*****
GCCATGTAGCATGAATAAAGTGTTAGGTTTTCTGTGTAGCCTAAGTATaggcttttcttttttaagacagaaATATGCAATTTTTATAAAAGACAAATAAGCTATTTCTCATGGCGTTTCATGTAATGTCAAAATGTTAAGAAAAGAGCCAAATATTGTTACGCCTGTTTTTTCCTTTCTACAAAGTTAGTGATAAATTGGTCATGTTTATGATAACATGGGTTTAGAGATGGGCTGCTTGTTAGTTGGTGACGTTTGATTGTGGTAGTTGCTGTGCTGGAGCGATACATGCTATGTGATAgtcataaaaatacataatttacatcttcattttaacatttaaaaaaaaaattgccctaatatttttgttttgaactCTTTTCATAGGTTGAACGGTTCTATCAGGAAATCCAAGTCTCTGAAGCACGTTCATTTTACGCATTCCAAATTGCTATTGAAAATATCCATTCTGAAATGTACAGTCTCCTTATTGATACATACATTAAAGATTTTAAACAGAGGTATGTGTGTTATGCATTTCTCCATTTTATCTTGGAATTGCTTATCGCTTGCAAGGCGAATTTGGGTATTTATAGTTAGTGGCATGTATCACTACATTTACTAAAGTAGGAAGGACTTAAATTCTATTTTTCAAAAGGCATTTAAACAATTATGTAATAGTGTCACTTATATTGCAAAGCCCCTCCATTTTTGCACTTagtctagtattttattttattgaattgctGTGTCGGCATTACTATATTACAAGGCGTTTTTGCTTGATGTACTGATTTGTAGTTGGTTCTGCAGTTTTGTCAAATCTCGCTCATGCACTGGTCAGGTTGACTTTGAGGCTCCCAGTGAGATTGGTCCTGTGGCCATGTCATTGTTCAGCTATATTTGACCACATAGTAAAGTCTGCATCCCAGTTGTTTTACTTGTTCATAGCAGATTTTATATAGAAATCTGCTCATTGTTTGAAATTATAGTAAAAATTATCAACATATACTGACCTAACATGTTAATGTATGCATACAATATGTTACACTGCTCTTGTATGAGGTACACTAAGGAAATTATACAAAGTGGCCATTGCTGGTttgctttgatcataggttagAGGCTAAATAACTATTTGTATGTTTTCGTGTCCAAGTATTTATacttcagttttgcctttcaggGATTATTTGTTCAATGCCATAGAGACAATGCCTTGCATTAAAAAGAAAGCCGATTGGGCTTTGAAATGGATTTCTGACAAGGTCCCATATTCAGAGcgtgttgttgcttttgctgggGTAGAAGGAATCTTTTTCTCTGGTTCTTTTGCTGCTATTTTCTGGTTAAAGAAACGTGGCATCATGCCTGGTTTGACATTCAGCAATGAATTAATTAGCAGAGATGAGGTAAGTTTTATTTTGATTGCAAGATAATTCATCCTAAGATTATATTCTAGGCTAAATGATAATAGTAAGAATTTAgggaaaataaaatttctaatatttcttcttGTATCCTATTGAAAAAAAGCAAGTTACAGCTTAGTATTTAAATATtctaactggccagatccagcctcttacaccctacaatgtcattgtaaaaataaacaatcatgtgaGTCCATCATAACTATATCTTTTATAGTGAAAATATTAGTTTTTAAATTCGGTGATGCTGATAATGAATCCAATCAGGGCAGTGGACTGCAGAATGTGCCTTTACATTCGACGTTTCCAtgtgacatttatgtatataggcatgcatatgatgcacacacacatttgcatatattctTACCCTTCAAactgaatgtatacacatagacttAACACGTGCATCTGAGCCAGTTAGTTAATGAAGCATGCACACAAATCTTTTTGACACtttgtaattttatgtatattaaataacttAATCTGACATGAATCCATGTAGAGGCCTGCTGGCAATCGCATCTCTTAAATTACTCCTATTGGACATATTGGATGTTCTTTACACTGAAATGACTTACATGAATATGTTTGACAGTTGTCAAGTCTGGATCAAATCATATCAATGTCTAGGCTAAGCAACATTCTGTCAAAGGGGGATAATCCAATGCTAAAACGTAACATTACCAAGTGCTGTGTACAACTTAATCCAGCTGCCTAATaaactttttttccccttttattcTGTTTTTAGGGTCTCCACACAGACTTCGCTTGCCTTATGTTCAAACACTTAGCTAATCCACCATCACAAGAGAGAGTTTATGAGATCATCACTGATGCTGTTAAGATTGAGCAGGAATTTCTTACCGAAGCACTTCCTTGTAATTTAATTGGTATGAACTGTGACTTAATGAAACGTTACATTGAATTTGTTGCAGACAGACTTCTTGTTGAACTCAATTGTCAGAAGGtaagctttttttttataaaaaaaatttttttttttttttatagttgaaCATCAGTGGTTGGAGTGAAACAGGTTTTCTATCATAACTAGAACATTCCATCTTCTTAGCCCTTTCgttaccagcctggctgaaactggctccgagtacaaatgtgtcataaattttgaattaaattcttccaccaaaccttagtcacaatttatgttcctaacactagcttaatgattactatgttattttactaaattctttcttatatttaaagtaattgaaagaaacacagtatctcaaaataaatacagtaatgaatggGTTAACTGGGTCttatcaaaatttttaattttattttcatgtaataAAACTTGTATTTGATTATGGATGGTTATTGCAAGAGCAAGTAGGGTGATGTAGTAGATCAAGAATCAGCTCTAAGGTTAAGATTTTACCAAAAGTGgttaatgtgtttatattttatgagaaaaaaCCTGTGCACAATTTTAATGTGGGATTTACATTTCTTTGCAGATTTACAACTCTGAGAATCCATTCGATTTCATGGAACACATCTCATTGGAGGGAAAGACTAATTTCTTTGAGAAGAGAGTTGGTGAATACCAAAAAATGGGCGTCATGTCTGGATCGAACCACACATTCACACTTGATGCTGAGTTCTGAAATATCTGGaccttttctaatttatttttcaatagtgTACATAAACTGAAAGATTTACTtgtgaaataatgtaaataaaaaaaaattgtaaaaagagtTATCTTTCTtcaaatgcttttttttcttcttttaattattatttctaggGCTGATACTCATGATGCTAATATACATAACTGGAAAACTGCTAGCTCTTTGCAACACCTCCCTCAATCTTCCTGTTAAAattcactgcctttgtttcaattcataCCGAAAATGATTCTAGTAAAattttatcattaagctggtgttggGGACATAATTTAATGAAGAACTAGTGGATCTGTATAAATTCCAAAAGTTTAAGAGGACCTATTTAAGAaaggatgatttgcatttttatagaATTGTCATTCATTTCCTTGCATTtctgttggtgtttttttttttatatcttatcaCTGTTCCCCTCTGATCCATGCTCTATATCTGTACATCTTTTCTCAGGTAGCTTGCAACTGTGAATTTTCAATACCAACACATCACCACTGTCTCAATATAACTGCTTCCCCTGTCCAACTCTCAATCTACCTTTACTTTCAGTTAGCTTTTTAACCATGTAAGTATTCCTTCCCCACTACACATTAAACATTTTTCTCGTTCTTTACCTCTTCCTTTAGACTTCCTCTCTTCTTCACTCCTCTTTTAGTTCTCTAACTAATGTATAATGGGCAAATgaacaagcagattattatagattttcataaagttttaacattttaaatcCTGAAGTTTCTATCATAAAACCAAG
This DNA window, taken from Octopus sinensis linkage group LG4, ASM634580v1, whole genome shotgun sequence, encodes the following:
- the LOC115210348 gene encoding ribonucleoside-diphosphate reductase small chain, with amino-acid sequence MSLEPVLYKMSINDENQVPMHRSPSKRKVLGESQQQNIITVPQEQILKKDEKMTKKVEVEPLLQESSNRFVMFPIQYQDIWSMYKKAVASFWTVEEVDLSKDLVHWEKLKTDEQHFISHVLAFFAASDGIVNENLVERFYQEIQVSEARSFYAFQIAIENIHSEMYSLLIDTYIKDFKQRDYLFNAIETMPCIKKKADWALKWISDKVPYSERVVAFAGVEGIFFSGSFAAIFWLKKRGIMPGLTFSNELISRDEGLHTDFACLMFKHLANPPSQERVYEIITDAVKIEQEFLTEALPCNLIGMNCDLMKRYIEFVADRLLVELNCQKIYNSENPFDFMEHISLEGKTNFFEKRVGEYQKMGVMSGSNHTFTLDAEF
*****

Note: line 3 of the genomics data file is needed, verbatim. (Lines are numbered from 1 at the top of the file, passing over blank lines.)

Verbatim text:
- the LOC115210348 gene encoding ribonucleoside-diphosphate reductase small chain, with amino-acid sequence MSLEPVLYKMSINDENQVPMHRSPSKRKVLGESQQQNIITVPQEQILKKDEKMTKKVEVEPLLQESSNRFVMFPIQYQDIWSMYKKAVASFWTVEEVDLSKDLVHWEKLKTDEQHFISHVLAFFAASDGIVNENLVERFYQEIQVSEARSFYAFQIAIENIHSEMYSLLIDTYIKDFKQRDYLFNAIETMPCIKKKADWALKWISDKVPYSERVVAFAGVEGIFFSGSFAAIFWLKKRGIMPGLTFSNELISRDEGLHTDFACLMFKHLANPPSQERVYEIITDAVKIEQEFLTEALPCNLIGMNCDLMKRYIEFVADRLLVELNCQKIYNSENPFDFMEHISLEGKTNFFEKRVGEYQKMGVMSGSNHTFTLDAEF